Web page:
Intellectual Goodness in The Way of Reasons by Aristotle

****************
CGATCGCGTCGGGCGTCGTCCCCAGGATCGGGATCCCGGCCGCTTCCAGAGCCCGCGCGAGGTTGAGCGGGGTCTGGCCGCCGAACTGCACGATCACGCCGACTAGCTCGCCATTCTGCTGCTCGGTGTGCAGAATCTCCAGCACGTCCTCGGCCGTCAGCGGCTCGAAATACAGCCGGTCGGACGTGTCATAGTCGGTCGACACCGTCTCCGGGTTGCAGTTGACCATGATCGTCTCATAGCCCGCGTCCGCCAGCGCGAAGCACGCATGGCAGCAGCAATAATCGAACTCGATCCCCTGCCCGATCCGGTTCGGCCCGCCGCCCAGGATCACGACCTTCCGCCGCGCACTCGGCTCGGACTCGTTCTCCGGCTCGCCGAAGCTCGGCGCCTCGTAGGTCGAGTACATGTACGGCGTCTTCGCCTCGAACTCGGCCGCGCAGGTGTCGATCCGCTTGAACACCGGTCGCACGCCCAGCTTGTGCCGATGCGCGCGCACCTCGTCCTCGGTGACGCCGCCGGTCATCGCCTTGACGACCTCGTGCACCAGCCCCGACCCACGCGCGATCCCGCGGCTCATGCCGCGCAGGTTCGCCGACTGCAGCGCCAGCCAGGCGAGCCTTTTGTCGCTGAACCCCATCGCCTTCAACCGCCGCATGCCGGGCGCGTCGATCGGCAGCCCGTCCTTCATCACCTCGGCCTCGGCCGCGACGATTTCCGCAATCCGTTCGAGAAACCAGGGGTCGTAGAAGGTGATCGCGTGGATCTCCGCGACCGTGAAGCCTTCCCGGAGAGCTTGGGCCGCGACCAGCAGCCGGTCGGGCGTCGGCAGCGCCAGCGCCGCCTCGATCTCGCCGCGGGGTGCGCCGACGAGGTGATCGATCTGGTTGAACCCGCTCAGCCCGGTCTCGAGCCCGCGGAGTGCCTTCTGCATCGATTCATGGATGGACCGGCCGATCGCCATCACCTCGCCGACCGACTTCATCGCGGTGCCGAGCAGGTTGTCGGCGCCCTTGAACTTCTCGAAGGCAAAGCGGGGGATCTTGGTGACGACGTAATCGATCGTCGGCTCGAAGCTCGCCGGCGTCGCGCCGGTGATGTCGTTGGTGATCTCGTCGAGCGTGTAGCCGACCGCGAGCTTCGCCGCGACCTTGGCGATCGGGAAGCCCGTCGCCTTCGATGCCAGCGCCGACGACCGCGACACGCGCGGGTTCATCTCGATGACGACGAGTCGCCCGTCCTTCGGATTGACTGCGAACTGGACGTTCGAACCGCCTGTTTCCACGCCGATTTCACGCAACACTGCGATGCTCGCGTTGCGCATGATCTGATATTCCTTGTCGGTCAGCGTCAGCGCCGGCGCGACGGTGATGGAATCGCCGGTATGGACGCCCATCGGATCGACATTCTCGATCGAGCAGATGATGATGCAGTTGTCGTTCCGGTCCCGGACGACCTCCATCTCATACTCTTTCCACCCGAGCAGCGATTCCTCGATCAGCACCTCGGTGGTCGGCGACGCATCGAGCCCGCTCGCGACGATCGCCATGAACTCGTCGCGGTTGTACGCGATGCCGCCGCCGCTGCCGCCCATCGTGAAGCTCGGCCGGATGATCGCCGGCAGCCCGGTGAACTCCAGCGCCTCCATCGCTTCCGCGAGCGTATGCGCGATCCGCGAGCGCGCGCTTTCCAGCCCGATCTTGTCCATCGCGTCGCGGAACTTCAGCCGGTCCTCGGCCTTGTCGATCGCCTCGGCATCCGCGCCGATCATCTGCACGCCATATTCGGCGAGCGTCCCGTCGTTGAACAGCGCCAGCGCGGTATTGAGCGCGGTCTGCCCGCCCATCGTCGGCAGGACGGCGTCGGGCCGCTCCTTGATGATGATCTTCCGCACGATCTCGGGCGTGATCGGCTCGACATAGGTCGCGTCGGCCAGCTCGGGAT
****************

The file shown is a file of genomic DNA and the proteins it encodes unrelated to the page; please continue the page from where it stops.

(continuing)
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Intellectual Goodness in The Way of Reasons by Aristotle In the reading “The Way of Reason” Aristotle tries to define the good that is within mankind. He moves through a variety of exercises that narrow down and simplify the ideas that man is inherently good and that his tendency for it is deliberate and pre-destined. He looks at different activities, then breaks them down and finds the part that leads toward the final happiness. He feels that if man is truly good within his soul that he will be happy. Not necessarily happy as joyful, but, more like content or satisfied. He spends a large amount of time examining different virtues and behaviors and then determines what the outcomes of these activities are. Some examples are behaviors of men that may not link directly to the man himself. Things like bravery and cowardice. He uses fear, rashness, and courage to define what makes a man brave or a coward. It is each of these in varying degrees that create the description of a man’s actions. One with too much courage and rashness becomes foolhardy and takes unnecessary risks. One that might have too much fear and not enough rashness becomes the coward. For Aristotle, finding the mean of these values is what give the best measure of the man. If he has this balance then he is working toward the improvement of a situation without regard to himself. This might also be explained as; if a man has just the right amount of courage, rashness, bravery and fear, he will do what it takes to make things better for his fellow men. But, he does not make any actions that serve to create a better impression of himself to his peers. He does the things to “save the damsel in distress” but isn’t doing it to get approval from other men... ... middle of paper ... ...f an animal such as the chimpanzee can identify a situation and then project an expectation of the outcome, then above that place itself within the situation with a reaction to its outcome, would that refute Aristotle’s claim that animals are not capable of goodness? One can look at these examples and begin to question his beliefs. If the chimpanzee can identify the actions of another then modify its’ behavior to work toward a better situation for its fellow animals, then one should come to the conclusion that this is the same as the man coming to the aid of the damsel. The individual forgoes any benefit to himself and acts only for the benefit of the other. Then ultimately will lead to happiness for all. So Aristotle’s claim isn’t completely without fault, there is a potential for beings other than man to have an innate desire to move toward a general happiness.

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